23 attorneys general refile challenge to FCC net neutrality repeal

The FCC's order to overturn net neutrality protections was officially published in the Federal Register today and soon thereafter, the attorneys general of 22 states and Washington DC filed a lawsuit challenging the FCC's order. The coalition filed a…
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FCC officially publishes net neutrality repeal, opening the door for challenges in the courts and Senate

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The Federal Communications Commission (FCC) published its final rules gutting net neutrality today. But like most phone announcements these days, there were no real surprises. We all knew what was coming.

Why the actual publication of the repeal matters is because it is only now that states and internet freedom organizations can start taking legal action. Plus, now the Senate has 60 legislative days to block the FCC if it is so inclined, which would require help from Republican senators.

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FCC officially publishes net neutrality repeal, opening the door for challenges in the courts and Senate was written by the awesome team at Android Police.

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FCC net neutrality protections to expire on Apr. 23 without intervention

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The Title II protections that currently enforce net neutrality among U.S. internet service providers will disappear on Apr. 23, unless another party is able to intervene.
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Repeal of Net Neutrality to Be Formalized This Week

The Federal Communication Commission’s rollback of net neutrality rules will be officially published this week, and could take effect in April.

While the FCC voted in December to rescind the Obama-era net neutrality protections, the actual order dismantling those rules is expected to be published in the Federal Register on Thursday, two sources close to the matter told Reuters.

The repeal will take full effect 60 days after it is formally published in the Federal Register, an online government journal containing agency rules, proposals, and public notices.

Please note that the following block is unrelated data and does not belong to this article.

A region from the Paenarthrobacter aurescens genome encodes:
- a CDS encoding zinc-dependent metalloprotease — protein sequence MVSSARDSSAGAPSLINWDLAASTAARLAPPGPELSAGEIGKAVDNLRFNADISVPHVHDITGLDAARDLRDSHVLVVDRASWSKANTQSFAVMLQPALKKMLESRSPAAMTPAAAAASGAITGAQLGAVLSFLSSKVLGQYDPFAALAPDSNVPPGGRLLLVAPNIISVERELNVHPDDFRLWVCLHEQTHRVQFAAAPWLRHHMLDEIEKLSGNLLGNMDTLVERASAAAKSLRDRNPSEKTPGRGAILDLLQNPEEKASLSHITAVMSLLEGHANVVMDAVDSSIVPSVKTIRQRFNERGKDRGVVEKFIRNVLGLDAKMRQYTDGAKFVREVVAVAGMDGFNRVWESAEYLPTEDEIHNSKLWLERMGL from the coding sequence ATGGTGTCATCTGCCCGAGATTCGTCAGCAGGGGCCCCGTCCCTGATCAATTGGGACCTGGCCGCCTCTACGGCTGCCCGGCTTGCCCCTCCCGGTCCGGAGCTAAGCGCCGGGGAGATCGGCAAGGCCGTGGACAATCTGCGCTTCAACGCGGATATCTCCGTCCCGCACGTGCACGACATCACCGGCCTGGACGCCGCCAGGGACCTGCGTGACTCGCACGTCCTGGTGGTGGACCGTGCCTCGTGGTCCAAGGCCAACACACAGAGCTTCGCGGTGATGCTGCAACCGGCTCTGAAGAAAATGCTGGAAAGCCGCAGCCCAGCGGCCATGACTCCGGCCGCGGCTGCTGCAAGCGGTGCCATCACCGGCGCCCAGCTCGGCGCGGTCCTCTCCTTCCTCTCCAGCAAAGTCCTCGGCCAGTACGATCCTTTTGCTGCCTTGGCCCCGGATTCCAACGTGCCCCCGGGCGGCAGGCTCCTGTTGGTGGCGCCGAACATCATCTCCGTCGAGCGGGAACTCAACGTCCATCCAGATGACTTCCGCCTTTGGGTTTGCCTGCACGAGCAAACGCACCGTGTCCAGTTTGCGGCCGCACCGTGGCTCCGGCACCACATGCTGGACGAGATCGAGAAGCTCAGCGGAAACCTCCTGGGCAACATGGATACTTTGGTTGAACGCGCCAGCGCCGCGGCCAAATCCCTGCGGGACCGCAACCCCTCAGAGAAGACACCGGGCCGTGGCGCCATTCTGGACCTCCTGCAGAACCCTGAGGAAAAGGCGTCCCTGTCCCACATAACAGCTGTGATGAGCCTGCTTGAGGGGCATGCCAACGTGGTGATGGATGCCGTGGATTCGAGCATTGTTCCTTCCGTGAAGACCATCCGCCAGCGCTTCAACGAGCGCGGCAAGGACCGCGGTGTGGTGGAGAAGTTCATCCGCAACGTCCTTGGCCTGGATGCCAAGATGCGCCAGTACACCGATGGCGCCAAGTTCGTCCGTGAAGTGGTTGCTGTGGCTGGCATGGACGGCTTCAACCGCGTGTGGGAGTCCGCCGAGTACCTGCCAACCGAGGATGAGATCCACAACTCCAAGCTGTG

If it is published Thursday, that means the new FCC rules will take effect around April 23.

But the formal publication in the Federal Register also means that state attorneys and consumer advocacy groups will be able to sue to block the order from going into effect, Reuters reported. Similarly, Congress also has a 60-day deadline to introduce legislation that would overturn or block the FCC’s vote.

While a slew of advocacy groups filed petitions to block the net neutrality repeal in January, they’ll need to refile within 10 business days of the new rules’ publication. Many state attorneys have also threatened to sue to protect the old net neutrality rules.

The FCC, headed by Trump-appointed chairman Ajit Pai, voted 3-2 in December along party lines to overturn the net neutrality protections. The rules, introduced under the Obama administration, were meant to bar internet service providers from throttling speeds to certain content or charging more for priority access.

Broadly, internet providers and many Republicans in government support the FCC repeal. On the other hand, Democrats, consumers, and internet and technology firms are overwhelmingly against it.

Congressional Democrats are already planning on proposing a resolution in the Senate to block the FCC’s repeal — and they’re fairly close to doing so. Google parent company Alphabet, Facebook and Amazon have also lent their support to bids hoping to save net neutrality, Wired reported.

But such a resolution would have to make it through the House of Representatives, where the GOP holds a greater majority. From there, it would go to the White House, where President Trump can — and is likely to — veto it.

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